Three Fords Earn NSF Graduate Research Fellowships
Joie Ling ’20, Abi Mumme-Monheit ’20, and Camille Samuels ’21 received fellowships from the National Science Foundation that will support their graduate education and research.
Three Haverford alumni who are pursuing or will be pursuing graduate studies in microbiology, genetics, and cultural anthropology have received awards this year from the National Science Foundation Graduate Research Fellowship Program (NSF GRFP). The oldest graduate fellowship of its kind, the NSF GRFP provides a three-year annual stipend of $34,000 and a $12,000 cost-of-education allowance for tuition and fees, as well as opportunities for international research and professional career development. This year, the NSF offered graduate research fellowships to 2193 students pursuing research-based master’s or doctoral degrees at institutions in the United States. Among them are Joie Ling ’20, Abi Mumme-Monheit ’20, and Camille Samuels ’21.
Ling has spent the two years since her Haverford graduation as a post-baccalaureate research fellow at the National Institute of Allergy and Infectious Diseases, studying the role of quorum-sensing in gram positive bacteria pathogenesis in the host gut. The NSF GRFP will support her research at the Microbiology Doctoral Training Program at University of Wisconsin-Madison, where she is matriculating this fall.
“While my graduate project is not set yet, I aim to research microbial pathogenesis and microbe-host interactions and on a molecular/chemical level,” she said. “While my research will be a big component of my time in graduate school, I plan on continuing my work focused on increasing science accessibility for all ages and populations during graduate school and beyond.”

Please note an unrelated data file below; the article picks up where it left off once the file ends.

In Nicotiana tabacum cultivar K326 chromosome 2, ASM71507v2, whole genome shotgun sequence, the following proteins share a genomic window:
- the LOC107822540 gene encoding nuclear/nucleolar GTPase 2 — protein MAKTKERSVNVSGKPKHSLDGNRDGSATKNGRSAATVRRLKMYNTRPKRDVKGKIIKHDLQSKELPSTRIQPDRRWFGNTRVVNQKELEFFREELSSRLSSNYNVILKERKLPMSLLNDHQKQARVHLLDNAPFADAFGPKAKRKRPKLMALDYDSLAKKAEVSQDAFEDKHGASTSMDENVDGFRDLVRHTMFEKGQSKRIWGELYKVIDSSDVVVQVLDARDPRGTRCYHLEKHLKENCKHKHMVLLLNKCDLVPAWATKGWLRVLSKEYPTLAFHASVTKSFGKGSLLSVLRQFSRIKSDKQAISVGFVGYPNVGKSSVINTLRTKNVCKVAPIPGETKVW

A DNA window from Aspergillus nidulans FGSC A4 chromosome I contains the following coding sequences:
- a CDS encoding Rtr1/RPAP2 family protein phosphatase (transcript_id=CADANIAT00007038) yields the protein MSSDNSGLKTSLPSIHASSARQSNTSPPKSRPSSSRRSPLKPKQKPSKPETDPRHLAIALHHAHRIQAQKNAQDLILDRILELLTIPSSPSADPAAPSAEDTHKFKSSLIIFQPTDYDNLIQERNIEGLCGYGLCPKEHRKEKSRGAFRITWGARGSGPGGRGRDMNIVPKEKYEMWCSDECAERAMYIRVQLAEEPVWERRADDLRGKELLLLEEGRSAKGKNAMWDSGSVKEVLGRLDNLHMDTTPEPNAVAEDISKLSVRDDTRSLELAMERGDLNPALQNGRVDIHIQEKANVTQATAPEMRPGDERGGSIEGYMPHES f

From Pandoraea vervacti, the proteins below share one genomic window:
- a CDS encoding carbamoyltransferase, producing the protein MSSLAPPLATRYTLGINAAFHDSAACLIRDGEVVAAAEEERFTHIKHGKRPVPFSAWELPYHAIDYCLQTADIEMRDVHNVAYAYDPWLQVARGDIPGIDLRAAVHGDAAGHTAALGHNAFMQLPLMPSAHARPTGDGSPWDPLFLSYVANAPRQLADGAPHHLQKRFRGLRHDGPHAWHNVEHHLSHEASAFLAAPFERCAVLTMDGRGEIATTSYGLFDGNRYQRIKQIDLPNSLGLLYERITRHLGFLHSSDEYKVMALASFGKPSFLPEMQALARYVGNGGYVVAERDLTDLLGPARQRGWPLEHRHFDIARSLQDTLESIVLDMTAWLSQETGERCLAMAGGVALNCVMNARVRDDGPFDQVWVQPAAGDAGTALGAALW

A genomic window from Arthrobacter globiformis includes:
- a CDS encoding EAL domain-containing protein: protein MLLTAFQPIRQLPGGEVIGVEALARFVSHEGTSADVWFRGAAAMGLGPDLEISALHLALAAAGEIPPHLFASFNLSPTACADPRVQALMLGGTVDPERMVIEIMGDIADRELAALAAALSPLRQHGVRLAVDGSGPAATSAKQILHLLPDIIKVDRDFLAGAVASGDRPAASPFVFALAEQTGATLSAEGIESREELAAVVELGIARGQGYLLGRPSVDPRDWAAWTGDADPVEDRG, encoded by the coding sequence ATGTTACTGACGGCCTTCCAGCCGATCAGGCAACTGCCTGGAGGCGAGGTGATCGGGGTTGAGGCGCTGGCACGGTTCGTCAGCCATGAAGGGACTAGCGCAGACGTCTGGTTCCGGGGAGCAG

At Haverford, Ling majored in chemistry, minored in health studies, and concentrated in biochemistry. She worked in Professor of Chemistry Casey Londergan’s lab under the joint mentorship of Londergan and Associate Professor of Chemistry Lou Charkoudian.
“My time at Haverford has had an immense influence on me and how I approach my science,” she said. “The interdisciplinary nature of my studies has trained me to look at problems with multiple perspectives and to place that problem in context of larger systems. Being able to think in context not only aids my research, it enables me to be a good science communicator and to keep my science accessible. Haverford has taught me how science does not and cannot operate in a vacuum and critical thought must always be given to how science interacts with the rest of society.”
Mumme-Monheit is in her second year of her graduate program at the University of Colorado, Anschutz Medical Campus, where she is researching developmental genetics in Jamie Nichols’ lab.
“In my research, I am using a zebrafish model to investigate the mechanisms of incomplete penetrance,” she said. “Incomplete penetrance is when some individuals are dramatically affected by a deleterious mutation, and others are resilient to it. It’s a phenomenon that has long perplexed geneticists, and this fellowship will fund my current research investigating factors that regulate incomplete penetrance.”
Mumme-Monheit hopes her Ph.D. research will lay the groundwork for a career studying other human diseases, including eventually contributing to clinical applications in areas like gene- and stem cell-based therapies.